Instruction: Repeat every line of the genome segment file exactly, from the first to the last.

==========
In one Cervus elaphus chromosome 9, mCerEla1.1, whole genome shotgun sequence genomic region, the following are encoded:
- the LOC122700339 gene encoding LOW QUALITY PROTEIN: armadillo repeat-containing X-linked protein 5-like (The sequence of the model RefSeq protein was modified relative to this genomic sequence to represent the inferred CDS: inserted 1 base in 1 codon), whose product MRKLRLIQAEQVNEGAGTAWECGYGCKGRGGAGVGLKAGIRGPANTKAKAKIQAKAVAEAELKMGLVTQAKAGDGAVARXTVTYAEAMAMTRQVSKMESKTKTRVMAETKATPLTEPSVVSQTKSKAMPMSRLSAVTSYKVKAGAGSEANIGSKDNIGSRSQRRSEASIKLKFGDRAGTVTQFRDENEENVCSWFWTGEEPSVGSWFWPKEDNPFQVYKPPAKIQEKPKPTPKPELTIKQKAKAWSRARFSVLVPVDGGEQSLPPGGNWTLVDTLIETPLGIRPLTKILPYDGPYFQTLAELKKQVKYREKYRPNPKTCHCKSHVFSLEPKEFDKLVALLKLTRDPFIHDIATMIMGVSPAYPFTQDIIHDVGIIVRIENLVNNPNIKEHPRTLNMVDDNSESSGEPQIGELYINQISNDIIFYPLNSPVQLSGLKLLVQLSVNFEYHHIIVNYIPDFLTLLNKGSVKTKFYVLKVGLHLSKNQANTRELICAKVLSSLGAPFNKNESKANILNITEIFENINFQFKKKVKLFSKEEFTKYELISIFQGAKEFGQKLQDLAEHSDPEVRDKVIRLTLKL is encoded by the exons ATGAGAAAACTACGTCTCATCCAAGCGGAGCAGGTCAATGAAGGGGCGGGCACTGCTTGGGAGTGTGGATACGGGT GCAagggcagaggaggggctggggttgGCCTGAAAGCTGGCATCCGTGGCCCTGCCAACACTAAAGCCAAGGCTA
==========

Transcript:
In one Cervus elaphus chromosome 9, mCerEla1.1, whole genome shotgun sequence genomic region, the following are encoded:
- the LOC122700339 gene encoding LOW QUALITY PROTEIN: armadillo repeat-containing X-linked protein 5-like (The sequence of the model RefSeq protein was modified relative to this genomic sequence to represent the inferred CDS: inserted 1 base in 1 codon), whose product MRKLRLIQAEQVNEGAGTAWECGYGCKGRGGAGVGLKAGIRGPANTKAKAKIQAKAVAEAELKMGLVTQAKAGDGAVARXTVTYAEAMAMTRQVSKMESKTKTRVMAETKATPLTEPSVVSQTKSKAMPMSRLSAVTSYKVKAGAGSEANIGSKDNIGSRSQRRSEASIKLKFGDRAGTVTQFRDENEENVCSWFWTGEEPSVGSWFWPKEDNPFQVYKPPAKIQEKPKPTPKPELTIKQKAKAWSRARFSVLVPVDGGEQSLPPGGNWTLVDTLIETPLGIRPLTKILPYDGPYFQTLAELKKQVKYREKYRPNPKTCHCKSHVFSLEPKEFDKLVALLKLTRDPFIHDIATMIMGVSPAYPFTQDIIHDVGIIVRIENLVNNPNIKEHPRTLNMVDDNSESSGEPQIGELYINQISNDIIFYPLNSPVQLSGLKLLVQLSVNFEYHHIIVNYIPDFLTLLNKGSVKTKFYVLKVGLHLSKNQANTRELICAKVLSSLGAPFNKNESKANILNITEIFENINFQFKKKVKLFSKEEFTKYELISIFQGAKEFGQKLQDLAEHSDPEVRDKVIRLTLKL is encoded by the exons ATGAGAAAACTACGTCTCATCCAAGCGGAGCAGGTCAATGAAGGGGCGGGCACTGCTTGGGAGTGTGGATACGGGT GCAagggcagaggaggggctggggttgGCCTGAAAGCTGGCATCCGTGGCCCTGCCAACACTAAAGCCAAGGCTA